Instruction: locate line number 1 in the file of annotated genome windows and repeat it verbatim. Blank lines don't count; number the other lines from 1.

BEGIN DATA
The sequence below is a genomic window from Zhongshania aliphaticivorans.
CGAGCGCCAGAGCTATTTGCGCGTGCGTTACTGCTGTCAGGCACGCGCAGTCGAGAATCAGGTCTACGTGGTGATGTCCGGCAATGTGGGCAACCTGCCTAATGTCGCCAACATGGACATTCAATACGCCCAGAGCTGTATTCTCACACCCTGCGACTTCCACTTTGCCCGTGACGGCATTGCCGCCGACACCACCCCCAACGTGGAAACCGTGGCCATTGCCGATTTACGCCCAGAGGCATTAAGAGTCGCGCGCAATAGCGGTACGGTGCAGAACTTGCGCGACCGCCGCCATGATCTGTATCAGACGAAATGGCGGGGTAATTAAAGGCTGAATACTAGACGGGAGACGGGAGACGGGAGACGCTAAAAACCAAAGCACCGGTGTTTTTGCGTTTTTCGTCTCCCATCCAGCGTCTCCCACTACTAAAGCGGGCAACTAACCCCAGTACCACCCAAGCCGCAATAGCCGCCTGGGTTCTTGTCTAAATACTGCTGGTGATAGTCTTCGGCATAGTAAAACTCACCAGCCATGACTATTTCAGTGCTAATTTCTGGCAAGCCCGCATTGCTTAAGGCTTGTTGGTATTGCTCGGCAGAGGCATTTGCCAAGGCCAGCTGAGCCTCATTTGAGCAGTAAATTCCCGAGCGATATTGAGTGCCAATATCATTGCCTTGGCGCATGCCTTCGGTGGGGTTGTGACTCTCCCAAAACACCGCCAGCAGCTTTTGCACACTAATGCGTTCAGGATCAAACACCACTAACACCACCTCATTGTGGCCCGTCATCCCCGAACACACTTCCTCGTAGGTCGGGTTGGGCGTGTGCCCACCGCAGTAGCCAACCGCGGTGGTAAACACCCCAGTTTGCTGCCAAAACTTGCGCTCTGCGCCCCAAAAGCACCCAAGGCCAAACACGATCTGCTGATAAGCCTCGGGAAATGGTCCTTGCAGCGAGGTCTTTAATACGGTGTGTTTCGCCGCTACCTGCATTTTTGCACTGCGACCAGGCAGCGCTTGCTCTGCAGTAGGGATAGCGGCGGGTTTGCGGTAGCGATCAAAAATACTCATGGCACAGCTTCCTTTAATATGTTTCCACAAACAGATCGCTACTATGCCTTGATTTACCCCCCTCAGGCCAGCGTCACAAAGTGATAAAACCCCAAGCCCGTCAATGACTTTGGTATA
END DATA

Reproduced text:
The sequence below is a genomic window from Zhongshania aliphaticivorans.